Kids take their views to the polls
MISAWA AIR BASE, Japan — Sollars Elementary School’s fourth-, fifth- and sixth-graders went to the polls Thursday and overwhelmingly voted for the incumbent in a mock election.
President Bush garnered 243 votes, with Sen. John Kerry mustering just 70. Independent candidate Ralph Nader tallied a lackluster 13.
The school’s votes will be counted as part of National Mock Election Day, when millions of students across the United States, as well as U.S. students living elsewhere in the world, get the chance to cast mock ballots in an exercise to promote civic awareness.
Sollars’ gifted-education teacher, Lori Grant, organized the school’s mock election to get students interested in and excited about voting — so they’ll exercise their right to vote when they turn 18, she said.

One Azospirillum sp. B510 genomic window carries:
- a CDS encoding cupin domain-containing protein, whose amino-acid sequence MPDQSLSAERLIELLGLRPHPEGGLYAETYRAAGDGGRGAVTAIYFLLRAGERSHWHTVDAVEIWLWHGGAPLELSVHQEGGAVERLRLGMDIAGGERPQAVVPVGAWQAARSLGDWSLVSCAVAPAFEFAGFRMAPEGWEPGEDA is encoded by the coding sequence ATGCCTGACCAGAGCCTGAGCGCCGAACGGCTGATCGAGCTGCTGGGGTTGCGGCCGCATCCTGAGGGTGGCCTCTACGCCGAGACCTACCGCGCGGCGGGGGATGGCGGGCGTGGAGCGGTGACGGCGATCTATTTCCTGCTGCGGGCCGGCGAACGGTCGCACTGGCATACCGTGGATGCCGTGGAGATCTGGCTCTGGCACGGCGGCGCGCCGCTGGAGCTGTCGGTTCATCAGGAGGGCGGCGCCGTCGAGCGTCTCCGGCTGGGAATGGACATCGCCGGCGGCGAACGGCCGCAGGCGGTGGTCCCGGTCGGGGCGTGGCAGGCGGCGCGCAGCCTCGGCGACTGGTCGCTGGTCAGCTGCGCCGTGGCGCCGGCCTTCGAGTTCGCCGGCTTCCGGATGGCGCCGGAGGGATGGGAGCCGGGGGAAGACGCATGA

Voting gives them a voice, Grant said: “It’s their way of choosing who is going to make the laws for them.”
It was Grant’s first mock election at Sollars, but she also held one in Mississippi in 1988, when the elder George Bush faced off against Democrat Michael Dukakis. In that national mock election, “George Bush Sr. won,” Grant said, “so we kind of wonder if this is a predicting factor.”
Sollars’ fifth-grade social studies teacher Michael Tate said the kids in the national mock election tend to “pick a winner, because they’re mirroring what’s being said at home.”
But talk to the Sollars students, and some say they don’t even know for whom their parents voted.
“My dad says it’s a secret, that that’s what voting is all about,” said 10-year-old Stephanie Wirtanen, who said she checked off Bush on her ballot.
Grant said the students researched the candidates and made campaign posters, and most are studying the election process in their curriculum. Some classes even watched the presidential debates, she said.
They also registered at school to vote in the mock election about two weeks ago.